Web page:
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#3088059 03/01/21 12:22 PM
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Hello,
Today a piano technician came to help me with a ticking pedal noise, he spread wd-40 on the action and it did eliminate the ticking noise,
Then I've read out of curiosity about the usage of this spray in pianos and I came to the hundreds of warnings not to use it.
Now it's a bit too late but I am asking if there is something to do to minimize the upcoming possible damage and what to expect.
Thanks in advance

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where exactly he used wd40

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On the silencers, and the on several points bettwen the sustain pedal and the action. Not on the strings or something like that,

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you mean dampers, but where on dampers, it's grand or upright?

Last edited by ambrozy; 03/01/21 02:24 PM.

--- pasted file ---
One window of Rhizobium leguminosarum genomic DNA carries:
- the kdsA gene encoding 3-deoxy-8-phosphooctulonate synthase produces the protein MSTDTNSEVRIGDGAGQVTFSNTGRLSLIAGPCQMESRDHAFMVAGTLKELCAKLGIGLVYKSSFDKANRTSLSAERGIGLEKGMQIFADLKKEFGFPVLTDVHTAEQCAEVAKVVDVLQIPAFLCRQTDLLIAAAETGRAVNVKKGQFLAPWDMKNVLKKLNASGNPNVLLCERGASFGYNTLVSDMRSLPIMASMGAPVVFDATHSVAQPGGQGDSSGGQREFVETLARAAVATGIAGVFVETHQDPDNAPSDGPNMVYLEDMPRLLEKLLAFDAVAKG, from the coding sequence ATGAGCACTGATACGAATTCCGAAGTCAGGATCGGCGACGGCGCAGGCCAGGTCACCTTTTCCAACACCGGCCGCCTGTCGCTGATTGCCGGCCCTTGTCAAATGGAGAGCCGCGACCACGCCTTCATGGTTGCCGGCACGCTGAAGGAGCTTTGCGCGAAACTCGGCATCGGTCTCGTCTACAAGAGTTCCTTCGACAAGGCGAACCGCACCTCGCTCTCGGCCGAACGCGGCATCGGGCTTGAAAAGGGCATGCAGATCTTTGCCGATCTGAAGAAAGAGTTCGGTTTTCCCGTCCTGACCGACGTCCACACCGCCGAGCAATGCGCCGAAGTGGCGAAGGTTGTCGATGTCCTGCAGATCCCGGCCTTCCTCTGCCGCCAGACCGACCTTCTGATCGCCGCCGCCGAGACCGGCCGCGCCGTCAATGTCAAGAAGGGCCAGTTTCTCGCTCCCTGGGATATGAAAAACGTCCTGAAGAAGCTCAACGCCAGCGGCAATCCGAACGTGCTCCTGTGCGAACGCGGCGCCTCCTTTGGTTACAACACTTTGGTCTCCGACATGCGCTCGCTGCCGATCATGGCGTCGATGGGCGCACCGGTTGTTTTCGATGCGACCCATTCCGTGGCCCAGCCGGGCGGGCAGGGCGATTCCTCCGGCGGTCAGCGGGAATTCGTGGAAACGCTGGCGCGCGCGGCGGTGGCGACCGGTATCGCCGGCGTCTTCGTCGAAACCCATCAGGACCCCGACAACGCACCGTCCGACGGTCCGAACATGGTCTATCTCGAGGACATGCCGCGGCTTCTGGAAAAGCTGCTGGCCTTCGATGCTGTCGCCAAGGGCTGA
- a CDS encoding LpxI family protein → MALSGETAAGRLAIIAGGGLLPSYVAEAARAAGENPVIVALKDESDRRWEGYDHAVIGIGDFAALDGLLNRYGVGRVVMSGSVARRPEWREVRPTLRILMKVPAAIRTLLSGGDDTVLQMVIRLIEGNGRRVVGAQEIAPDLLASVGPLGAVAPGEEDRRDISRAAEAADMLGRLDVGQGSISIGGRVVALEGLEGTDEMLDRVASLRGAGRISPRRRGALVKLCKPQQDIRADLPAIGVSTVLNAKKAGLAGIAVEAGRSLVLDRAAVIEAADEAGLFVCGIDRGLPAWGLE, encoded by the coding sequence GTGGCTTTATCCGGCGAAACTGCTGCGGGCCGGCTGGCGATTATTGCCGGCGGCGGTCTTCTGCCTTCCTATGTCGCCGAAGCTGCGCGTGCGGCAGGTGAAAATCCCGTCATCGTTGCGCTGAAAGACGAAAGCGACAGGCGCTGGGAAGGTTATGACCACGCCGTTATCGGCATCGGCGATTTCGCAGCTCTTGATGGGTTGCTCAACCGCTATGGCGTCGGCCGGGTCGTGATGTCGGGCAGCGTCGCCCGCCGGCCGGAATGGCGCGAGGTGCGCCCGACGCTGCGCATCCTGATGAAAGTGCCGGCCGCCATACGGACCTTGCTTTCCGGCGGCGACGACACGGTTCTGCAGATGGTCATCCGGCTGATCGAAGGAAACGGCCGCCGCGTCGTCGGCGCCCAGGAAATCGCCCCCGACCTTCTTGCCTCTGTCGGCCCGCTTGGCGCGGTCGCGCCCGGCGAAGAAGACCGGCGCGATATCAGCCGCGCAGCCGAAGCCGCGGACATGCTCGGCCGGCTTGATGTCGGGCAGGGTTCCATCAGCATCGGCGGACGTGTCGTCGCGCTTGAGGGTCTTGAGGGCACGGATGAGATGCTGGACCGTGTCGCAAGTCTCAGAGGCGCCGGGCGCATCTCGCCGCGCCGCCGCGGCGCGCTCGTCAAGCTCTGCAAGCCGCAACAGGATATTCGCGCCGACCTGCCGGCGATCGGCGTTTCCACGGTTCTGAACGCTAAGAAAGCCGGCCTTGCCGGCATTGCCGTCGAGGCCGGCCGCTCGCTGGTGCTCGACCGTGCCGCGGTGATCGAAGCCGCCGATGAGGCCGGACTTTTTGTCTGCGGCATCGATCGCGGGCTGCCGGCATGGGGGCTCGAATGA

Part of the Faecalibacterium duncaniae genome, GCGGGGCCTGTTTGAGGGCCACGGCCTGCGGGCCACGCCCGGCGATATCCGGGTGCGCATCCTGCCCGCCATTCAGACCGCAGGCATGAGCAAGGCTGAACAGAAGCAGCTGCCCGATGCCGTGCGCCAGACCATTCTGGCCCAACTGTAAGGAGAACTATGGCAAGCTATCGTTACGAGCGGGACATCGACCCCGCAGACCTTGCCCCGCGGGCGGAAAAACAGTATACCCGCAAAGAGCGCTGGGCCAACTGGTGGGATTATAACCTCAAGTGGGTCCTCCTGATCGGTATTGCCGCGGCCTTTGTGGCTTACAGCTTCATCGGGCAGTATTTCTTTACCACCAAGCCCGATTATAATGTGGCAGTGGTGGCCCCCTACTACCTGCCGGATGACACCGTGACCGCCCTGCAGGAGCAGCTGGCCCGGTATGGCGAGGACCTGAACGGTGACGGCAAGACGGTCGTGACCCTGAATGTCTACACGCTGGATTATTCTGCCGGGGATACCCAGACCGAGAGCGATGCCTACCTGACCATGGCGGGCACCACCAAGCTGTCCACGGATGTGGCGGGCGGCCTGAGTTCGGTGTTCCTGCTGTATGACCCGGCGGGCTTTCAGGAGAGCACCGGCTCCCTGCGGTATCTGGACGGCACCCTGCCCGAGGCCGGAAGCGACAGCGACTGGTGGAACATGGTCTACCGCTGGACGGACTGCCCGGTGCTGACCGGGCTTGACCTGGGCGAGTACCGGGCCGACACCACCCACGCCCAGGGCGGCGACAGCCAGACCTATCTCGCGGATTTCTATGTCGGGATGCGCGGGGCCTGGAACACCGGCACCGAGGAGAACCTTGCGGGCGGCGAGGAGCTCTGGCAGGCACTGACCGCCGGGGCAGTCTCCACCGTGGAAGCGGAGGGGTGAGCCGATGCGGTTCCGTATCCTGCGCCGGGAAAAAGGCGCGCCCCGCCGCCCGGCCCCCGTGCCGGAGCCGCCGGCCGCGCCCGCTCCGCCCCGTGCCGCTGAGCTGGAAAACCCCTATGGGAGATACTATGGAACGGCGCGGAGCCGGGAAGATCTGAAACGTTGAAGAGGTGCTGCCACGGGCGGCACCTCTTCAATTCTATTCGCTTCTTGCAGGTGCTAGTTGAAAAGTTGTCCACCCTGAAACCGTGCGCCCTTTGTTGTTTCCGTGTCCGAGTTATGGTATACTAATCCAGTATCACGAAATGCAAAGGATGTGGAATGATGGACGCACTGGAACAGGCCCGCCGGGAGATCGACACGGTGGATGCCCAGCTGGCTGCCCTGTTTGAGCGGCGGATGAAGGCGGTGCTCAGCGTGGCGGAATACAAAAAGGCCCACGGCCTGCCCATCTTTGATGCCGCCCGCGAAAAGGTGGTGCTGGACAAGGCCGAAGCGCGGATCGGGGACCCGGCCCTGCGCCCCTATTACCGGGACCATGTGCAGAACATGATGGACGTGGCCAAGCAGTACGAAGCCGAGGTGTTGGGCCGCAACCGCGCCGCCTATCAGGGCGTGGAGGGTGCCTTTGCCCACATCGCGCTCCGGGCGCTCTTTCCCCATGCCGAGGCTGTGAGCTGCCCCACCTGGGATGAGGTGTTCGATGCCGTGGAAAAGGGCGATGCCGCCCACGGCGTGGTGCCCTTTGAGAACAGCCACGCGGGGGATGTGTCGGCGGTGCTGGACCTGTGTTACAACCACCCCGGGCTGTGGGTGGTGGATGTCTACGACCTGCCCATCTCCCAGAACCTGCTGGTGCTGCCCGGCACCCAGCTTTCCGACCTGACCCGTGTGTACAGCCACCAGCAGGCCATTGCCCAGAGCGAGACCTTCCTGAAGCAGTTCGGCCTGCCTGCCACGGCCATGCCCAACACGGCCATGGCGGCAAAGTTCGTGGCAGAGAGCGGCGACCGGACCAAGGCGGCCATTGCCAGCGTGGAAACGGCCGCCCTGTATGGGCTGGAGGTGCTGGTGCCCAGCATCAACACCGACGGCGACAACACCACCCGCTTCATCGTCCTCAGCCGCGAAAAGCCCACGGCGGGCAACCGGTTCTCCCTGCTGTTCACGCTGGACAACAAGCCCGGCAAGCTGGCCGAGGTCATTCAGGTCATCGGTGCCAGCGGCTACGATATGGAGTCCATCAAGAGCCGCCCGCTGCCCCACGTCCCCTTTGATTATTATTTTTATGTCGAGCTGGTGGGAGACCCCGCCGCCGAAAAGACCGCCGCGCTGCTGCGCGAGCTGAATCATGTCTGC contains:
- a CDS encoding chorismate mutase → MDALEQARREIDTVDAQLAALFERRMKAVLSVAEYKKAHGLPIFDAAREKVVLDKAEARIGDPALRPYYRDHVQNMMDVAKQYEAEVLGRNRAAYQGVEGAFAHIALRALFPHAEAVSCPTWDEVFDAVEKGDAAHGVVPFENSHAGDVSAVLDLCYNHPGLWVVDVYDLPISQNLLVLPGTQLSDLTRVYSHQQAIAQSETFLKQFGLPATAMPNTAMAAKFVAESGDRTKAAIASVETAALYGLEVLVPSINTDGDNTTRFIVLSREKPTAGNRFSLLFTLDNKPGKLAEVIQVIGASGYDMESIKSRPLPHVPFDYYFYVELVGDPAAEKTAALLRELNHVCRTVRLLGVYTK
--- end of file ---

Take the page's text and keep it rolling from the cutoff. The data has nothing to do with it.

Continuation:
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I saw mine using wd40 too on an action mechanism off an upright. I asked him about it, and it was a wide spread habbit he said. I believed him.
It was in this area: https://photos.app.goo.gl/YBDSdN1DcsCiGbvi9

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Like johan_d, I'm refering to an upright piano, but I cannot say for sure where he spread it. All I can say is that he did that while the action mechanism was unattached to it's place and he did that onspecific spots (about 4-5) along the way, and in the sustail pedal area itself.